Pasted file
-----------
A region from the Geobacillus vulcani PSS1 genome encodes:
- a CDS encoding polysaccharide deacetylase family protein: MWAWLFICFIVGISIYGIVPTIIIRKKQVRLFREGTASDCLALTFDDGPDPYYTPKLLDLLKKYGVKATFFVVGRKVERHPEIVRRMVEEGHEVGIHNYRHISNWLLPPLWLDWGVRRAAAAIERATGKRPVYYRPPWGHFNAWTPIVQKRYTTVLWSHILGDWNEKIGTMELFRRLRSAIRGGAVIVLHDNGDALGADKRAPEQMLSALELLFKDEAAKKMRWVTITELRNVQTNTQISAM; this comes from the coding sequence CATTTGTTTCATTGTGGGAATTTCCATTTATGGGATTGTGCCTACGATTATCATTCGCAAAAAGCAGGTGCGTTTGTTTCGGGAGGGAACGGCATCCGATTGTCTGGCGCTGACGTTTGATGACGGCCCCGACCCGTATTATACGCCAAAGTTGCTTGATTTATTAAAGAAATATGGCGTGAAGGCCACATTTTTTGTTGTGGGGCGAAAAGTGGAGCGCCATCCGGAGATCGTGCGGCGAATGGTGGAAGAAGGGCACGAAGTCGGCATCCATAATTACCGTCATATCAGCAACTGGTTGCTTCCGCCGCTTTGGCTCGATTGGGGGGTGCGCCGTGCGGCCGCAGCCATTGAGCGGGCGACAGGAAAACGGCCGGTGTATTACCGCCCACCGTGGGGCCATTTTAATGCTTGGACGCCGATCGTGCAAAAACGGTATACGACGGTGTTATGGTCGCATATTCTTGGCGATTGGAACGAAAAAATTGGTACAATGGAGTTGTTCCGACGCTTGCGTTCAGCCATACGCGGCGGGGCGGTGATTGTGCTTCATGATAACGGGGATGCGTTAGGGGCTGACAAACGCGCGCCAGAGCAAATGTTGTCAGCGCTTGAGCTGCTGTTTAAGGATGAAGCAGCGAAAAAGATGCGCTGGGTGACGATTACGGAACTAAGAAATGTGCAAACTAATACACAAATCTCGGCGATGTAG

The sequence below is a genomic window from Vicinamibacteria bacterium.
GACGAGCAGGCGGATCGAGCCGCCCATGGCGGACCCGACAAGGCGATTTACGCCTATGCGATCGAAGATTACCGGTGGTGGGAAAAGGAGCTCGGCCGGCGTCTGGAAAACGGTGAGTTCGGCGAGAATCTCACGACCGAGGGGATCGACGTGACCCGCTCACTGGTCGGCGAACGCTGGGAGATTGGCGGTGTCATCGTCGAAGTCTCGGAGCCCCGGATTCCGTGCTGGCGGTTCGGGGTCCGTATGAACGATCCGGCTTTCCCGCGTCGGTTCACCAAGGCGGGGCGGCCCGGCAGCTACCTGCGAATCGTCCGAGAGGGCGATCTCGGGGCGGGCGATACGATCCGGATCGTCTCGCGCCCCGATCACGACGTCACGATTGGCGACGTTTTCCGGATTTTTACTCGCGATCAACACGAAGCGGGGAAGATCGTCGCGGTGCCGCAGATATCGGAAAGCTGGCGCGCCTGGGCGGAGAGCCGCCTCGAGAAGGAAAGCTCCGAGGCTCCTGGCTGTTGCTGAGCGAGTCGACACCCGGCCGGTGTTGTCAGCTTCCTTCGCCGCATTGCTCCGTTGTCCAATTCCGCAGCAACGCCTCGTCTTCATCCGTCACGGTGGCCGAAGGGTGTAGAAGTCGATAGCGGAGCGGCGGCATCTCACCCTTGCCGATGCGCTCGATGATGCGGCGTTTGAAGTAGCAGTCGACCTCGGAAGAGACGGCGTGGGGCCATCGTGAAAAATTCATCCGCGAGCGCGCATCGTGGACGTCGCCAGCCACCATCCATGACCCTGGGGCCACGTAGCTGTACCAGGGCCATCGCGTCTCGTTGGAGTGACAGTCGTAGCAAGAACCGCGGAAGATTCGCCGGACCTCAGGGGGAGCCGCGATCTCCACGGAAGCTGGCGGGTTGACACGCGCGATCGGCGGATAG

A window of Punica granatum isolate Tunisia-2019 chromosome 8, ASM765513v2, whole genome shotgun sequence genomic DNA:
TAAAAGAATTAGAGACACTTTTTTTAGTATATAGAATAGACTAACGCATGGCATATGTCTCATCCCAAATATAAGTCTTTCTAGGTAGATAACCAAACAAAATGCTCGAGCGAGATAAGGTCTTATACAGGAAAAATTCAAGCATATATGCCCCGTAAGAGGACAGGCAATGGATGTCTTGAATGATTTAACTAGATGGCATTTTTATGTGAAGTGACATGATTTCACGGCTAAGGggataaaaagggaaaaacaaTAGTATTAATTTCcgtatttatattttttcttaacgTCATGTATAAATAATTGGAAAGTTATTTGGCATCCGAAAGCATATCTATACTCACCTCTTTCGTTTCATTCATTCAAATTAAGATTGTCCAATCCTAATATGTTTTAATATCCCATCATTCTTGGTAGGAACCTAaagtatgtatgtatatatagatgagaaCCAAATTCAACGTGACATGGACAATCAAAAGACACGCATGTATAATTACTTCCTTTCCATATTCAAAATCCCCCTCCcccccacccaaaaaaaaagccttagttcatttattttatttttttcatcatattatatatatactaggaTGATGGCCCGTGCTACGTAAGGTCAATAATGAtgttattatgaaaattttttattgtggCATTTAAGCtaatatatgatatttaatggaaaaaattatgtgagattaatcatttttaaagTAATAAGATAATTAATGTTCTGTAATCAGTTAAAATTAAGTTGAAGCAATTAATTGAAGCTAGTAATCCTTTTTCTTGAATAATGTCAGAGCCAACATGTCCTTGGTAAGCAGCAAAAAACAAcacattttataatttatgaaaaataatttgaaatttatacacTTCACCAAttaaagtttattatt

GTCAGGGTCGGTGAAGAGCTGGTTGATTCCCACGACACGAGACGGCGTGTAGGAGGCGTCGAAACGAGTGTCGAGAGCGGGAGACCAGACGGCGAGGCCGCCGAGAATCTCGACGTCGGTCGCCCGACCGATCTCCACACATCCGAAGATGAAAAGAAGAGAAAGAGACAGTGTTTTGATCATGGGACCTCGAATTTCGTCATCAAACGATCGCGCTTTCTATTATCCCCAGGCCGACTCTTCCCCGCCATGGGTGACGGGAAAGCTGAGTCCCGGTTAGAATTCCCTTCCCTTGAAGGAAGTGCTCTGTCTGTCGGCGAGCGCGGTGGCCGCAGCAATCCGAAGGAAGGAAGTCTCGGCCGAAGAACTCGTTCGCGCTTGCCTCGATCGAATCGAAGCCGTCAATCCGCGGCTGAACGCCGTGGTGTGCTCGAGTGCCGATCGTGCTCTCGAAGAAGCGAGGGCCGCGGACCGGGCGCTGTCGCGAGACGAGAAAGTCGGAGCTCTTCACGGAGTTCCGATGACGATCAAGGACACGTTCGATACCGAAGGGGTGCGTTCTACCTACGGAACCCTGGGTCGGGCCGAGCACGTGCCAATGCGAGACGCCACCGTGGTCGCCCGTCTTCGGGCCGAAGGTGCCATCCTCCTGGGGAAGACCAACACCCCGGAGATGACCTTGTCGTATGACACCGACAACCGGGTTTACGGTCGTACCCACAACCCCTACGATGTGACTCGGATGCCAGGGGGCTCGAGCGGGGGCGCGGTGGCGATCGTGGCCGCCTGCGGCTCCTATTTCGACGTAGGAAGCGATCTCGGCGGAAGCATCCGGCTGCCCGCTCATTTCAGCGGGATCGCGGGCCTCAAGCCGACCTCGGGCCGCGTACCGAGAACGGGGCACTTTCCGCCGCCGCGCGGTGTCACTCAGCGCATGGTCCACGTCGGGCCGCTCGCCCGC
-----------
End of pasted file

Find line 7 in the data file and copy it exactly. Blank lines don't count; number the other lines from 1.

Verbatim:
GTCAGGGTCGGTGAAGAGCTGGTTGATTCCCACGACACGAGACGGCGTGTAGGAGGCGTCGAAACGAGTGTCGAGAGCGGGAGACCAGACGGCGAGGCCGCCGAGAATCTCGACGTCGGTCGCCCGACCGATCTCCACACATCCGAAGATGAAAAGAAGAGAAAGAGACAGTGTTTTGATCATGGGACCTCGAATTTCGTCATCAAACGATCGCGCTTTCTATTATCCCCAGGCCGACTCTTCCCCGCCATGGGTGACGGGAAAGCTGAGTCCCGGTTAGAATTCCCTTCCCTTGAAGGAAGTGCTCTGTCTGTCGGCGAGCGCGGTGGCCGCAGCAATCCGAAGGAAGGAAGTCTCGGCCGAAGAACTCGTTCGCGCTTGCCTCGATCGAATCGAAGCCGTCAATCCGCGGCTGAACGCCGTGGTGTGCTCGAGTGCCGATCGTGCTCTCGAAGAAGCGAGGGCCGCGGACCGGGCGCTGTCGCGAGACGAGAAAGTCGGAGCTCTTCACGGAGTTCCGATGACGATCAAGGACACGTTCGATACCGAAGGGGTGCGTTCTACCTACGGAACCCTGGGTCGGGCCGAGCACGTGCCAATGCGAGACGCCACCGTGGTCGCCCGTCTTCGGGCCGAAGGTGCCATCCTCCTGGGGAAGACCAACACCCCGGAGATGACCTTGTCGTATGACACCGACAACCGGGTTTACGGTCGTACCCACAACCCCTACGATGTGACTCGGATGCCAGGGGGCTCGAGCGGGGGCGCGGTGGCGATCGTGGCCGCCTGCGGCTCCTATTTCGACGTAGGAAGCGATCTCGGCGGAAGCATCCGGCTGCCCGCTCATTTCAGCGGGATCGCGGGCCTCAAGCCGACCTCGGGCCGCGTACCGAGAACGGGGCACTTTCCGCCGCCGCGCGGTGTCACTCAGCGCATGGTCCACGTCGGGCCGCTCGCCCGC